The signing avoids an arbitration — the only one that was planned for the Red Wings. I feel like a league minimum deal is proof he should have gone… would the arbitrator given Meech less somehow? Made him pay the Red Wings? Demand he change his jersey number? Seems like it would have been worth it for the young blueliner, but once again he acted as a consummate professional and did what the Wings needed him to do. Perhaps he was sold on a minimum deal being easy to trade once he doesn’t make the active roster.

Only Darren Helm and Justin Abdelkader remain as free agents, but we’ve been promised long-term deals later in the summer for those two, so relax Twitter.

Retrospectacus IV: The Kids are Alright

Over the coming weeks, The Production Line will be publishing guest posts from our very favorite readers, commenters, and Tweeps — those that don’t have a Wings blog to call their own, and might appreciate a place to vent, praise, bitch, or jailsex it up. We’re proud to offer up this space to some good friends, great writers, and incredible hockey fans.

For today’s installment, we’re proud to present Jeff Hancock of The Good Old Hockey Show – a kickass program that has had me on as a guest twice. Though he has to be fairly impartial co-hosting such a show, Jeff makes no secret that he’s a Michigan boy and a Red Wings fan. And with that, his post:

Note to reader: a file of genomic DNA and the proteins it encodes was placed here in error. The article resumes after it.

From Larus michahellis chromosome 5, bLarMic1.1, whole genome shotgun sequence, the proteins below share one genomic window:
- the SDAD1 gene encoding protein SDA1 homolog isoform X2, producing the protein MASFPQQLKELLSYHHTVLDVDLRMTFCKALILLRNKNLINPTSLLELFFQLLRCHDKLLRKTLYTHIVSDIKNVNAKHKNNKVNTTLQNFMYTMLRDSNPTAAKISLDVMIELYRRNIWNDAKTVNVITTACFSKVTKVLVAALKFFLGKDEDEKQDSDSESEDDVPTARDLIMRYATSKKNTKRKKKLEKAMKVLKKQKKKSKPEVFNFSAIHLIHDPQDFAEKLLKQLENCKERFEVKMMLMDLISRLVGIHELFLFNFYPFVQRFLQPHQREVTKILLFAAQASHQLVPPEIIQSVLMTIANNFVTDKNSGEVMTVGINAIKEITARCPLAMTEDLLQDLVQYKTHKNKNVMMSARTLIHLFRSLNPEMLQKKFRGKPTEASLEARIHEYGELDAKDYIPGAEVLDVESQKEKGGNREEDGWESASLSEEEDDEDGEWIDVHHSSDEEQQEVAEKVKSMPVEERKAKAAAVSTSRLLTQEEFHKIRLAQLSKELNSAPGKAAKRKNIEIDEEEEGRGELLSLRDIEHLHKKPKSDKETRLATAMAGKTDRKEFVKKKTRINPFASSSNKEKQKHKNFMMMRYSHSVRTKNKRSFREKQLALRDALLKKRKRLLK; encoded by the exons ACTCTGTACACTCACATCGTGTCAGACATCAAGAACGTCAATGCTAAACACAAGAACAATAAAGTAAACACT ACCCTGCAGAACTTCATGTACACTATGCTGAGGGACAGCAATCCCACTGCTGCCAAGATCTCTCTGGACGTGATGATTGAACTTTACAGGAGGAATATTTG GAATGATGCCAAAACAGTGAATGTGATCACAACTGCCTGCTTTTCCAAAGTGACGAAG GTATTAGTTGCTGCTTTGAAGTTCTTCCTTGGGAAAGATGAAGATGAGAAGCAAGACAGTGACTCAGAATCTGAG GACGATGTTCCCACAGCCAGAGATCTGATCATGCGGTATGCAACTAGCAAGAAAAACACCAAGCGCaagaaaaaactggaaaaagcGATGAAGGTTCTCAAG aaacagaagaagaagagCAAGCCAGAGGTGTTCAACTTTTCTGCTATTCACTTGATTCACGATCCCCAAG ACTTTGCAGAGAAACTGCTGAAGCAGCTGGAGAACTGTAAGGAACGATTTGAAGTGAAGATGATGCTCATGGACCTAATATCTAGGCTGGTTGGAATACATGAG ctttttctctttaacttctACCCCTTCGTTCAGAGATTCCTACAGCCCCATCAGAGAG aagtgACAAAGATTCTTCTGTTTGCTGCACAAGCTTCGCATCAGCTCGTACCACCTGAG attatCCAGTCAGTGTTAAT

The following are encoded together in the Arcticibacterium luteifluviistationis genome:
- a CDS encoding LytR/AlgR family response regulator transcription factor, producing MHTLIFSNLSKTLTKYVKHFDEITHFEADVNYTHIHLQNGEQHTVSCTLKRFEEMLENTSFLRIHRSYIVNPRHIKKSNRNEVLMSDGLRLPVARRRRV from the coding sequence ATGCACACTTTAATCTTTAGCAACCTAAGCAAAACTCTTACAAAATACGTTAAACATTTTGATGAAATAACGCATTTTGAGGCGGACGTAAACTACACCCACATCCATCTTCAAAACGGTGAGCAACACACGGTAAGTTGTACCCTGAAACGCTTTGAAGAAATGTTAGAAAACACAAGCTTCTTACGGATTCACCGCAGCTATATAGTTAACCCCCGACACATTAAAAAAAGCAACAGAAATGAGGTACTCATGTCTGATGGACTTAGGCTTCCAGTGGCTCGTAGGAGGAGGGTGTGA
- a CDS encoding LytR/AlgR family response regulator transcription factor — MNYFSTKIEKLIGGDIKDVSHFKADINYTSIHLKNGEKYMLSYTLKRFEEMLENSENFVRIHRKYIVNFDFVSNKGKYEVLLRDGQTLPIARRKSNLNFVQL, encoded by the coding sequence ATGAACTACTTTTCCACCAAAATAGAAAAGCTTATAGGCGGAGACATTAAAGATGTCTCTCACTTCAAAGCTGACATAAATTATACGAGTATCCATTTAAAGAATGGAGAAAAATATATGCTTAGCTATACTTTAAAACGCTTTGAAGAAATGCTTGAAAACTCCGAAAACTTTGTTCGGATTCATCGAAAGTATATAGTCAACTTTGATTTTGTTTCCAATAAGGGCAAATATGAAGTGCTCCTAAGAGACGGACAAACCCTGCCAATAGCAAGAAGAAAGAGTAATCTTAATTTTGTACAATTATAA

I might be in the minority here…but the kids are alright. 

With the real possibility of Mike Modano (who went to the same elementary and middle school as me; we both had Miss Bowman [no relation to Scotty] for Language Arts as 6th graders. Not at the same time of course. He’s 40 and I’m 22. Different high schools though. His family moved to Livonia, but this is all beside the point)

Where was I? Oh yeah…

With Modano possibly signing with the Wings, there has been a lot of speculation about Kenny having enough money to sign a 6th/7th defenseman.

Well to that, I say who cares?

After spending some time over at one of my daily internet stops — the Snapshots blog to read some of Malik’s fine work — I stumbled upon a few little quotes that made me touch my chin, look up to the ceiling, and pause and think for a moment.